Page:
A quick Google search will reveal most blogs saying that engagement rings cost around two to three months’ worth of your salary. This matches what we’ve always known (or assumed) with regard to how much engagement rings cost. However, pinning down exactly where that number came from is a little more difficult than a simple search online.
Which leads us to the question: how much do engagement rings cost, exactly? Here are some fun facts on how their prices came to be.
The first two months rule came from an old De Beers commercial.
De Beers ran a very widespread ad campaign in the 1950’s, saying that most engagement or wedding rings should be worth two month’s salary in order to give a ballpark estimate of how much couples should expect when buying a ring. This is the first (and only time) that the basis for ring costs was based on monthly salary.
Whatever the price is, the woman will always know what it is
An astonishing amount of women know or find out the value of their engagement rings, seeing the worth of their ring as reflective of their partner’s spending power - but as for the price itself, the median fluctuates wildly between budget, availability of gems, and the time of year that the couple gets their ring.
More and more couples are starting to split the bill for their rings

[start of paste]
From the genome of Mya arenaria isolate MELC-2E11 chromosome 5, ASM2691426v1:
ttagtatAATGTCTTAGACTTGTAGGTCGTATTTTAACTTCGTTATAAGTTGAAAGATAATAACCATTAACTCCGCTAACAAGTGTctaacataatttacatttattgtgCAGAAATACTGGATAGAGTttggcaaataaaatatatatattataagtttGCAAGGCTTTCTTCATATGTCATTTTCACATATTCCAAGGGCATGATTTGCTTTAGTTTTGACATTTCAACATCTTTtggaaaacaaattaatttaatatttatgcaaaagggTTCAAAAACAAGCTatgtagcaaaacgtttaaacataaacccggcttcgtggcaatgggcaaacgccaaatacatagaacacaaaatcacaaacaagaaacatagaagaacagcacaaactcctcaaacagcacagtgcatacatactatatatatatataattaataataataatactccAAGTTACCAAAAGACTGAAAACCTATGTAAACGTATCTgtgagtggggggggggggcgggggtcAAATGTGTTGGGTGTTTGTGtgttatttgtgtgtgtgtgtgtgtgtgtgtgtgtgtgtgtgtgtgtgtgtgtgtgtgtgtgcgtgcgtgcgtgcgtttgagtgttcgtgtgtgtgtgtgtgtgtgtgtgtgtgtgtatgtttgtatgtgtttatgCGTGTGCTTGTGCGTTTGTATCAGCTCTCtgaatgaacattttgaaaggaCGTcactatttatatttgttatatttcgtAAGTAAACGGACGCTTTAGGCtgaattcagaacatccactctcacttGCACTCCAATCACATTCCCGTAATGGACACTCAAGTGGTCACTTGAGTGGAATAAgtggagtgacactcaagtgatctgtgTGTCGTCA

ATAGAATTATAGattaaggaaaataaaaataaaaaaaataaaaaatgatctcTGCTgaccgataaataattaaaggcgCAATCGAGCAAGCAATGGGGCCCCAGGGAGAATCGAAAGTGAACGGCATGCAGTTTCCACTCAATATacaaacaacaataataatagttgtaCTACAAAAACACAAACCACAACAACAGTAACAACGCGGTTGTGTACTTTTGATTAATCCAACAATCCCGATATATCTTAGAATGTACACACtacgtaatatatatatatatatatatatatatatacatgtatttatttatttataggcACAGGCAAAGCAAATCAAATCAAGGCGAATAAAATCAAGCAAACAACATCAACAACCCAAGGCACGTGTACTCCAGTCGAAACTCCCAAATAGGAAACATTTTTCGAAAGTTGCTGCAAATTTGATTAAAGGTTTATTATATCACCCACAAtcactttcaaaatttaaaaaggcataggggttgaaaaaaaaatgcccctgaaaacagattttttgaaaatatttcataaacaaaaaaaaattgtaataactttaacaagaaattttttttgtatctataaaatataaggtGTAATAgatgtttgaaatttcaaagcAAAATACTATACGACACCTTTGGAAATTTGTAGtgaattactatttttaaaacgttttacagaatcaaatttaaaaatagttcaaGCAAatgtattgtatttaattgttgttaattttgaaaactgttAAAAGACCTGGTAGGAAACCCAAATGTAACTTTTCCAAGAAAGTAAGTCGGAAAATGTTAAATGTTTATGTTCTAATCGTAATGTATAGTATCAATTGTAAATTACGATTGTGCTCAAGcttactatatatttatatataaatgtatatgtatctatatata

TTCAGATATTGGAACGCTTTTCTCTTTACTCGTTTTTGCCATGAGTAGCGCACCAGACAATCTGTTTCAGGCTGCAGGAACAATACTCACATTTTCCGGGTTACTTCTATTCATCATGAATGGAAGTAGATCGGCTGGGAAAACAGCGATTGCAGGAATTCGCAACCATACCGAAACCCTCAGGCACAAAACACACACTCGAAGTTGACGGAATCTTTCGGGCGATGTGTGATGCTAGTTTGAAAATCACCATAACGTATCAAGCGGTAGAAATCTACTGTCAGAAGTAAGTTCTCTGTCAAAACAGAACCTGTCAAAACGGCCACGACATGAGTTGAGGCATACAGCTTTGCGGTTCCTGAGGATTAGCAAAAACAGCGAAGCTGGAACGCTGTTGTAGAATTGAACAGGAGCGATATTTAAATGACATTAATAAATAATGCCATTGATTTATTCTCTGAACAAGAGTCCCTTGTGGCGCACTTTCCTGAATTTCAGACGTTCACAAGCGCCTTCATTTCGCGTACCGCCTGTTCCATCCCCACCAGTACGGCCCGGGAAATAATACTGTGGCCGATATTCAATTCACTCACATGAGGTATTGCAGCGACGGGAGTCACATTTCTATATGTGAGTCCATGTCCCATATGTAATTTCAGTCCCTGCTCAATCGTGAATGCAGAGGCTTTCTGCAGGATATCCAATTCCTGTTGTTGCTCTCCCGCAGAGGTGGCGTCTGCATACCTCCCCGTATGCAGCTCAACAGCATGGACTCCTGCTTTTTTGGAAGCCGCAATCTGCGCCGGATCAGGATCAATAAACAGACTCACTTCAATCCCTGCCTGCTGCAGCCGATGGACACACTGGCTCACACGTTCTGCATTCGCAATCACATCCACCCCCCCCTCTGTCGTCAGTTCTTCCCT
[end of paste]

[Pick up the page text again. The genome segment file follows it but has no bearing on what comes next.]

While it may certainly ruin a surprise engagement, there’s also a fast-emerging trend of men and women who wish to split the price for their rings. Considering that overall, more options for engagement rings have hit the market, it seems like a good idea for couples who want personalised or special engagement rings to work together on picking and choosing one, therefore splitting the bill in the process.
The gems play a large part in the overall price.
No surprises here: the larger the carat of the diamond, the more the ring will cost. Including other gems to offset the main gem can also increase the price of the ring. A few tricks to get around this is working closely with the ring manufacturer: if you’re getting a custom engagement ring, try asking for an undersized diamond (diamonds whose carat range is below traditional cut off points.)
Do your research
While it may normally be very tempting to leave this to the ring manufacturer to craft your ideal ring, doing a little bit of research before buying (or having the ring made) never goes awry. There are some options that aren’t immediately apparent if you walk inside a shop and start browsing. For example, the settings of the gemstone themselves as well as the kind of band can all play a role in determining your final price. Doing your research also saves you the time of getting a ring that you’ll want to make adjustments to (as having a ring adjusted can turn out to be more expensive than just having one crafted from scratch.)
The bottom line is that a ring should only cost as much as you can afford and no more, and not follow some arbitrary or outdated ruling on how much the ring should cost. As much as you’d like to give her the best of what she can have, making sure that it doesn’t break the bank is equally important to her as well.
Looking for a ring that can make her feel special, yet not dig too deeply into your savings? Monty Adams has a proud history helping our clients get the rings they want to the standards that they want. Contact us today to get started.